Yes. Have been working with Mac OS for 30 years & also in managing large scale uni deployment. Recently, in the last few years I went back to Windows 10 mostly because of dissatisfaction with Apple’s lack of pro hardware and the capacity to produce 4k film work in particular. Further, Apple has become increasingly underpowered, overpriced and non-expandable /serviceable. In my experience, Win10 has been excellent and in 2018 is very different to what some of us might recall from the ‘old days’ - Win still seems to maintain a bad rap because of that. Most of what is written in this thread about those ‘problems’ in my view is a little uninformed.
But here’s the thing: one does need to take responsibility and learn how to work with that. A little hump, sure, but then becomes largely invisible, comfortable and very fast for the hardware /software combo. In my experience, all Steinberg products have been excellent and reliable on Win10 and as per other threads: very good UI, performance and the rest. I also have installed quite a lot of other apps, DAWs, NLEs because of working with others, PhD supervision etc. The only real dog I’ve found (oddly) is Pro Tools, longer story but suffice it to say that in this case I’d suggest that it runs better under Mac OS.
Many of the gripes here about Win read as uninformed, eg yes I can halt updates with Win 10, no I don’t have to be a rocket scientist to work with DOS prompts or driver installations. Its a modern skeuomorphic platform and generally works very well re. installation, updates, latency, stability. Again: one needs to spend the time to get to know it. On the other hand if something does go wrong (or as in initial lack of user experience where I certainly broke it from time to time) - the user base is enormous and there are nearly always ways to fix things relatively easily. The back-up, restore, roll-back features are far superior to Mac OS as is file-sync, RAID management, external NAS work etc. On Mac OS, if one does have problems, one ends up in Terminal and Unix prompts anyway & which can often simply not work. The standard answer for a buggered Mac is to ‘do a clean install’ which is a real drag re. time spent and sorting out all the licenses if they were owned and installed. Again: actually learn to use Windows & judge for yourself.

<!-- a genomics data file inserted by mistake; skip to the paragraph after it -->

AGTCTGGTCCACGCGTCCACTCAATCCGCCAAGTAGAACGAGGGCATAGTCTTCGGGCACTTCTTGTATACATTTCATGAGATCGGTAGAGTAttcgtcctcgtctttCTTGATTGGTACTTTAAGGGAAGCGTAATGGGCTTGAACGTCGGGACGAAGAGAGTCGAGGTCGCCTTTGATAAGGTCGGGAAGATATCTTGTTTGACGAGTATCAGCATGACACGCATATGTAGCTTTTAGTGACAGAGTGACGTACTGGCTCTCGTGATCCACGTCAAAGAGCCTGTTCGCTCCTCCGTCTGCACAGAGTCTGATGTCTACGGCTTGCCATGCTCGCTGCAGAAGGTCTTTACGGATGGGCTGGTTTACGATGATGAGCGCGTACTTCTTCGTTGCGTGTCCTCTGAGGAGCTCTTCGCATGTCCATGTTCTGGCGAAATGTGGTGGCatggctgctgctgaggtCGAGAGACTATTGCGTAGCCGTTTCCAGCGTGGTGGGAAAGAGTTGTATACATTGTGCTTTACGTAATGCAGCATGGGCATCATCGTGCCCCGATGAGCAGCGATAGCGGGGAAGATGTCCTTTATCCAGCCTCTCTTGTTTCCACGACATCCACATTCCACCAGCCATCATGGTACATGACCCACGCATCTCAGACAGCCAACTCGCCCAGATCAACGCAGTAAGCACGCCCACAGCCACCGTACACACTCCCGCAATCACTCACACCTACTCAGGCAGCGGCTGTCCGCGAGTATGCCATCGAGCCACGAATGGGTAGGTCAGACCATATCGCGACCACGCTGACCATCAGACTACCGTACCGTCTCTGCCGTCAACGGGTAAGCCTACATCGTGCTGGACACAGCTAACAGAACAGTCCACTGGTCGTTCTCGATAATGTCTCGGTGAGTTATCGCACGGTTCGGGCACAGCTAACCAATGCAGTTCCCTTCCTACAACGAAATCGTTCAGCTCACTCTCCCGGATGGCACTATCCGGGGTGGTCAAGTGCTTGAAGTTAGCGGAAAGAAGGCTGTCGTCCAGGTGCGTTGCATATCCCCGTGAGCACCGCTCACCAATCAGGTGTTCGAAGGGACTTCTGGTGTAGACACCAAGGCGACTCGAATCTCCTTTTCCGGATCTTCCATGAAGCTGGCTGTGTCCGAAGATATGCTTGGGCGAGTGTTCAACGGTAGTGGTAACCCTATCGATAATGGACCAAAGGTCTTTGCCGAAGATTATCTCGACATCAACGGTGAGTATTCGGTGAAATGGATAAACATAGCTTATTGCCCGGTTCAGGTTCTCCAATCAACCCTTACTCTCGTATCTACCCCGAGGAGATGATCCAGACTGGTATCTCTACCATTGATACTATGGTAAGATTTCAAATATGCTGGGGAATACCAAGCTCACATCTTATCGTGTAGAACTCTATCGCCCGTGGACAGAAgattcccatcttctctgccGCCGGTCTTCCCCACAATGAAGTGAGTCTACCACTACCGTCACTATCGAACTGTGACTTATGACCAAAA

A final note about the current state of Apple and someone here salivating about the new i9 MBP 15". That machine truly is a dog and watch the legal space there over the new few months: unlike the re-designed thermals for the iMacPro, Apple went ahead and shoved an i9 in an old chassis which can’t handle it. Even less so though than being able to do turbo boost, it can’t even handle the advertised base clock speeds. Compare that to a Dell XPS at $2k less incl. a real 3 year on-site & accidental damages warranty. For more about the current MBP i9 ‘thermalgate’, eg see: